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Salt Viking
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Discussion Starter · #1 ·
So after many inquires and a lot of information flying around. I decided to finally build a large pod farm. I have raised pods successfully before and I want to use my knowledge to build a bigger, better, and more successful setup.

This can be used to help maintain a Mandarin, Seahorses, Or anything that requires any sort of pods.

Below is what I built and why I built it that way. I hope to help some of you guys out with this!
 

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Salt Viking
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Discussion Starter · #2 ·
These are the materials.

1 - 10 gallon aquarium
2 - Sheets of 30"x30" corrugated plastic.
1 - Air pump
1 - Large air stone
1 - Air line


A 10 gallon aquarium is like $10. The sheets of corrugated plastic ran me $7.99 a piece. The air pump is less than $15. The air stone can run anywhere from $1 to $10 depending on the type. I got a large one that cost $6.99 (No reason for it, two regular air stones will do the same thing.) and air line is around $0.20 a foot.

All said and done this setup if you went to the store would cost about $50.. Most everyone has a spare tank and a spare air pump and air line. Personally, I put about $25 into this..


 

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Salt Viking
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Discussion Starter · #3 ·
Cut each piece of corrugated panel across the corrugation. I chose 3 inch strips because this would give me 3 inch long "tunnels". Enough to house pods and amphipods in the security of their very own "apartments". Big enough for them to feel secure and reproduce, but not too big that these tunnels would be hard to clean if they got clogged.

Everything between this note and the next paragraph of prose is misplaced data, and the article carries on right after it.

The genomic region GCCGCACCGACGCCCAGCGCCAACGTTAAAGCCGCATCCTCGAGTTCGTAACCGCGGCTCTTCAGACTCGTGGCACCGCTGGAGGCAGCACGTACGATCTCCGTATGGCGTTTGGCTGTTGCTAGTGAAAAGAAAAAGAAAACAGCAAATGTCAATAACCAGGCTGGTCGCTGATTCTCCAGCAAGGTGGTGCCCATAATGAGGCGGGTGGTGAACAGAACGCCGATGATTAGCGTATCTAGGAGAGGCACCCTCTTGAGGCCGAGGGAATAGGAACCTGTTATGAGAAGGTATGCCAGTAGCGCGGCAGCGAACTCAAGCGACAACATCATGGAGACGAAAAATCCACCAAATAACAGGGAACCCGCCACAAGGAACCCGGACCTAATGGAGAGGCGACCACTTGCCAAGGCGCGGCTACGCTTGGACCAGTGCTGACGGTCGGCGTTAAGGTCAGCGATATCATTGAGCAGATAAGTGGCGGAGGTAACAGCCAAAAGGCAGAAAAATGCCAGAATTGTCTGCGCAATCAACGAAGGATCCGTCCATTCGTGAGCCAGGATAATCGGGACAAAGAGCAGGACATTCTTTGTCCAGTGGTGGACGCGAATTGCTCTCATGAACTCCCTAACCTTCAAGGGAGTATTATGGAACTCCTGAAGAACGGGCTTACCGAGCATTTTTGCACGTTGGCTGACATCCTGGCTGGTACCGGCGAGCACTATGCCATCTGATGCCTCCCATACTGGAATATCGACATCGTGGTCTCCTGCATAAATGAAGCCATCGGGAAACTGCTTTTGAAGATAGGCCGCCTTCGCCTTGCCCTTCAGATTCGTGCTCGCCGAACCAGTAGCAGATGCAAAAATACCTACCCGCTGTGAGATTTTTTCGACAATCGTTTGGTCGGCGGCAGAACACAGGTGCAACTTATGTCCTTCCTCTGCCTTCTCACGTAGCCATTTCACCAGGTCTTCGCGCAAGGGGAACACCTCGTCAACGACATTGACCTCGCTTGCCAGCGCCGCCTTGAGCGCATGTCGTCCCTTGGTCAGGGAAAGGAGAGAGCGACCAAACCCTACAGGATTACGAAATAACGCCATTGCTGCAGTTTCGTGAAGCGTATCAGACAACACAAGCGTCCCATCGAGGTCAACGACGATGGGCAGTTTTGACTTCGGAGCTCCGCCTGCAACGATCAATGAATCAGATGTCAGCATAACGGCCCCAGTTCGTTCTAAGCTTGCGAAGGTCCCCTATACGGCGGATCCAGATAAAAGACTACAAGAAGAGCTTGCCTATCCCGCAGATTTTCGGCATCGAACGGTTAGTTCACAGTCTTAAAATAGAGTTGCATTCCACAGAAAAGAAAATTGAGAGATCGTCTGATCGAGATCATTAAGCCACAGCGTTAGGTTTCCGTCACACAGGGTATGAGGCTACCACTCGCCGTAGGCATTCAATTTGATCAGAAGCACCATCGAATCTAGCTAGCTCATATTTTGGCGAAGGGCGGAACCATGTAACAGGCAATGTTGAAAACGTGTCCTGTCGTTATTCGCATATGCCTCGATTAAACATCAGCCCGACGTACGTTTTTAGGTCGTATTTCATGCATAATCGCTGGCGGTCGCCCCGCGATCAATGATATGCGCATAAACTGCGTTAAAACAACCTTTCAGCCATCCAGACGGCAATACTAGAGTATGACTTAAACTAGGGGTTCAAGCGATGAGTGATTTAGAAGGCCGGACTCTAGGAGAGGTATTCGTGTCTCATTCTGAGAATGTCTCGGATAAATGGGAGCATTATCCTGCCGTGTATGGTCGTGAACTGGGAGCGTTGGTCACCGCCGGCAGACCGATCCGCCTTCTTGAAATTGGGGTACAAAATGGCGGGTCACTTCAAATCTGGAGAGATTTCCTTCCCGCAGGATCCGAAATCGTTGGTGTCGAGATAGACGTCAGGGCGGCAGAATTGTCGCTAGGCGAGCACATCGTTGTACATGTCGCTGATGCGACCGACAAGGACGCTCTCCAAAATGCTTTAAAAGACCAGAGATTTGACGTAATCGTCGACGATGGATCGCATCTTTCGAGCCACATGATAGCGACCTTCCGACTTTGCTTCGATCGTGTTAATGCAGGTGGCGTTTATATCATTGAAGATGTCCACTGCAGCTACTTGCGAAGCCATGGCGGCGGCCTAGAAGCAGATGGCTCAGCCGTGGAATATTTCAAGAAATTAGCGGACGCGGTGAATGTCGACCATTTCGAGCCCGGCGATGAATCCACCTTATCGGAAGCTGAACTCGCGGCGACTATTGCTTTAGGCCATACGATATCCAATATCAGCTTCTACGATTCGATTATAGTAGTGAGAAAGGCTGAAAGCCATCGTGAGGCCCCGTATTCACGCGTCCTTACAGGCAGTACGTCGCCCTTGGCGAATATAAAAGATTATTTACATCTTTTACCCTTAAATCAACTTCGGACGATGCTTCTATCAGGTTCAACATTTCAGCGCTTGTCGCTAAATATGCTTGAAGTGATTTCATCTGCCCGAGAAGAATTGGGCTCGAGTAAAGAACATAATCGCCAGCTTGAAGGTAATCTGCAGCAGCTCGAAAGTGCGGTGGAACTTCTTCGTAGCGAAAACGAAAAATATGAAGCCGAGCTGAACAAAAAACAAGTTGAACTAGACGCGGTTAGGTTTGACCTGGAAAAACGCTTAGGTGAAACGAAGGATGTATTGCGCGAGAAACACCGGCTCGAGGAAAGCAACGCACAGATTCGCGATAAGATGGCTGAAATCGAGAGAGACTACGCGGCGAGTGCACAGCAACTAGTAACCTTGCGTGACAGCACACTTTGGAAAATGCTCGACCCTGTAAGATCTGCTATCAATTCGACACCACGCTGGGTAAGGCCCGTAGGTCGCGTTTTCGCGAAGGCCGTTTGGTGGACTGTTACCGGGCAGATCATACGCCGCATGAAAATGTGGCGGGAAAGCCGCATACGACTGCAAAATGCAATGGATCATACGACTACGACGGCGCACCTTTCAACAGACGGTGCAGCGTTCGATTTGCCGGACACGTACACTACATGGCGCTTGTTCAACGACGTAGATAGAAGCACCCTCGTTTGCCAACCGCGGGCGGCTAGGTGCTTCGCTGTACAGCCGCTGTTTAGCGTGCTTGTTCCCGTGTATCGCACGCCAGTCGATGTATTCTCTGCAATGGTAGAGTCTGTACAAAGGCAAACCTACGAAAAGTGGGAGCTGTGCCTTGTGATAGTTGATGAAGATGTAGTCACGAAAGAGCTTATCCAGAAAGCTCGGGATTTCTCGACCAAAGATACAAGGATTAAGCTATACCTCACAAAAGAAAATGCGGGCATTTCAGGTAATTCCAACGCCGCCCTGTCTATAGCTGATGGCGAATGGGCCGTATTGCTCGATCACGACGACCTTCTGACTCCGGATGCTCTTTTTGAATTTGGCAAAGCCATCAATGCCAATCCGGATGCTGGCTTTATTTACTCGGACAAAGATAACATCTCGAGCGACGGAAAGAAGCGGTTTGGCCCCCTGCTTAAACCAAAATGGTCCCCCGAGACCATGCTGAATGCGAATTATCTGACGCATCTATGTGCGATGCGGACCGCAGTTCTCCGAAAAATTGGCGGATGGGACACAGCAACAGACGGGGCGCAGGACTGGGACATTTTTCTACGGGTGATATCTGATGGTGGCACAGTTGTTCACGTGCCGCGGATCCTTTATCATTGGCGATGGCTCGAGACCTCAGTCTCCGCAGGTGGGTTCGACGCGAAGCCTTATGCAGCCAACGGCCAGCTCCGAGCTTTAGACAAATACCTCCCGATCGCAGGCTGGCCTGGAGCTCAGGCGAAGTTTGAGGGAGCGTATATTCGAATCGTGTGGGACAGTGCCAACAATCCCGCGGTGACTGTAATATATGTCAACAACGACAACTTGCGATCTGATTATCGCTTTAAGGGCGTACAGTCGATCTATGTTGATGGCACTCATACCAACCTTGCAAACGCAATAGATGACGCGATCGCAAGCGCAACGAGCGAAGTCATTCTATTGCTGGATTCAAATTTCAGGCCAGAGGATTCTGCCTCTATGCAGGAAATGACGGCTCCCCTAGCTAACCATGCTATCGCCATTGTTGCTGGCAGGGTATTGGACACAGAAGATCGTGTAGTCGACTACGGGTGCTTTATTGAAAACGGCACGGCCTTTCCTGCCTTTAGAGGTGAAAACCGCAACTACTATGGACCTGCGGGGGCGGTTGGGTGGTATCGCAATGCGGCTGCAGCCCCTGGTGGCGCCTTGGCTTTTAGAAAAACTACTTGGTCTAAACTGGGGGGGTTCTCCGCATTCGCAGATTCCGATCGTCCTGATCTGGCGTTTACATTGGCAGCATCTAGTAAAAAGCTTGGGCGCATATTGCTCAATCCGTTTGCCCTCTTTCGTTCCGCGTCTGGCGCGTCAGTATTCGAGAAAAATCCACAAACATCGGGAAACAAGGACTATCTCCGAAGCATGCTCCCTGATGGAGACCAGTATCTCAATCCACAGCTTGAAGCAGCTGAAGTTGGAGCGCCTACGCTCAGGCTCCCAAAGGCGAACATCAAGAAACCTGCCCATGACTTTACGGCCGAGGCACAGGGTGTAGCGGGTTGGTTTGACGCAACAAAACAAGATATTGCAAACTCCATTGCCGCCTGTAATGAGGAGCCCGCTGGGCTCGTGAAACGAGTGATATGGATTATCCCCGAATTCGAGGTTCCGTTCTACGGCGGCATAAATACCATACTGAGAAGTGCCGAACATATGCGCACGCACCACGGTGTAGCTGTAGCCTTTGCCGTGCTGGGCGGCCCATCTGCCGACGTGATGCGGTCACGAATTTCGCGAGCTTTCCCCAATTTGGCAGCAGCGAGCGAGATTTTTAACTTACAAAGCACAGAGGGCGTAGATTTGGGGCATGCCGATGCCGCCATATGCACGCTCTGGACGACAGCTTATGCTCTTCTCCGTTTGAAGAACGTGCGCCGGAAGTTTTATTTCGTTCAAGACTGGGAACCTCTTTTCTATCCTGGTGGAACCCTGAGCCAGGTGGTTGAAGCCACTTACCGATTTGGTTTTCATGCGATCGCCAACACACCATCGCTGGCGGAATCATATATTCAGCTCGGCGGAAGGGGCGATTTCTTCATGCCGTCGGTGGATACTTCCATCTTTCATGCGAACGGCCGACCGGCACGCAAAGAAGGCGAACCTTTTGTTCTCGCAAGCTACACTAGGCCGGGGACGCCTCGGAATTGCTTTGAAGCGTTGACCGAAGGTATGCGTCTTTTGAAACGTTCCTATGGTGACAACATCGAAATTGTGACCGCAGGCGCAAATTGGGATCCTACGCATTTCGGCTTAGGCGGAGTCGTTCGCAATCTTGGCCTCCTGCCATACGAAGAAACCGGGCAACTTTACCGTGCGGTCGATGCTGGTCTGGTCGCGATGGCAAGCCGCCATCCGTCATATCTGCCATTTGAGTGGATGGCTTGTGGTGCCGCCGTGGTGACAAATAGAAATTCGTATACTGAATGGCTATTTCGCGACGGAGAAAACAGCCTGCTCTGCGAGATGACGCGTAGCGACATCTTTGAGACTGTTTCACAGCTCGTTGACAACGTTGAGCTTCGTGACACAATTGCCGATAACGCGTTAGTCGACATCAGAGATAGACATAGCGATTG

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Salt Viking
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Discussion Starter · #4 ·
Cut each strip into 5 inch sections, this allows them to fit into the tank and gives you enough of them to fill the tank lengthwise. Also chamfer the edges so they aren't so sharp.





 

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Salt Viking
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Discussion Starter · #5 ·
Each 5" x 3" "Card" has about 21 tunnels. And there are about 125 cards per rack which squeezes in a 10 gallon tank nicely. They need to be a bit tight in the tank since the cards tend to float. You can easily remove a single card without loosening the rack. Thus, once populated you can take out a card full of pods and distribute them where they are needed. Whether that be a display tank or a refugium.

This rack has 2625 tunnels for pods to reproduce in. And more than one pod can occupy a tunnel. You could easily fit several dozen copepods in a tunnel. And/or several amphipods.





 

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Salt Viking
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Discussion Starter · #7 ·
There is no filter since a filter would just remove the pods food source, and kill the pods at the same time.

The air stone is simply for flow and a bit of gas exchange.

Benthic pods (The kind that Mandarins eat. Ex: tisbe biminiensis) will use all the surface area in this setup to reproduce and live in. I used to have completely bare tanks for cultivating my pods. This made it easy to maintain, but hard to get the pods out and move them where they are needed. Having "cards" should make it much easier to move the pods where you want, while also providing a safe place for them to live.

The cards do not go very high in the tank. This is to facilitates water changes. Most pods occupy the sides or bottom of the tank. Some do live in the water column (tangerine and tiger pods) but they are large and easily filtered out while changing the water. This setup leaves room at the top to dip a pitcher or something in and remove old water without disturbing the pod population.

Also the water is not very high in the tank due to the water stone. Having a water stone will cause a lot of salt creep, so the lower the water level, the better.

If you have any questions feel free to ask.
 

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Salt Viking
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Discussion Starter · #10 ·
I got the corrugated plastic from Lowes. It in the same area as lexan/plexiglas. In the industrial world it's used to made reusable corrugated boxes. Like he trays they use to sort mail, storage boxes, etc etc. Anything that can be made out of regular cardboard they can make out of this instead because it's more durable and waterproof. Its sold at home improvement stores to made panels for greenhouses, home projects, or whatever...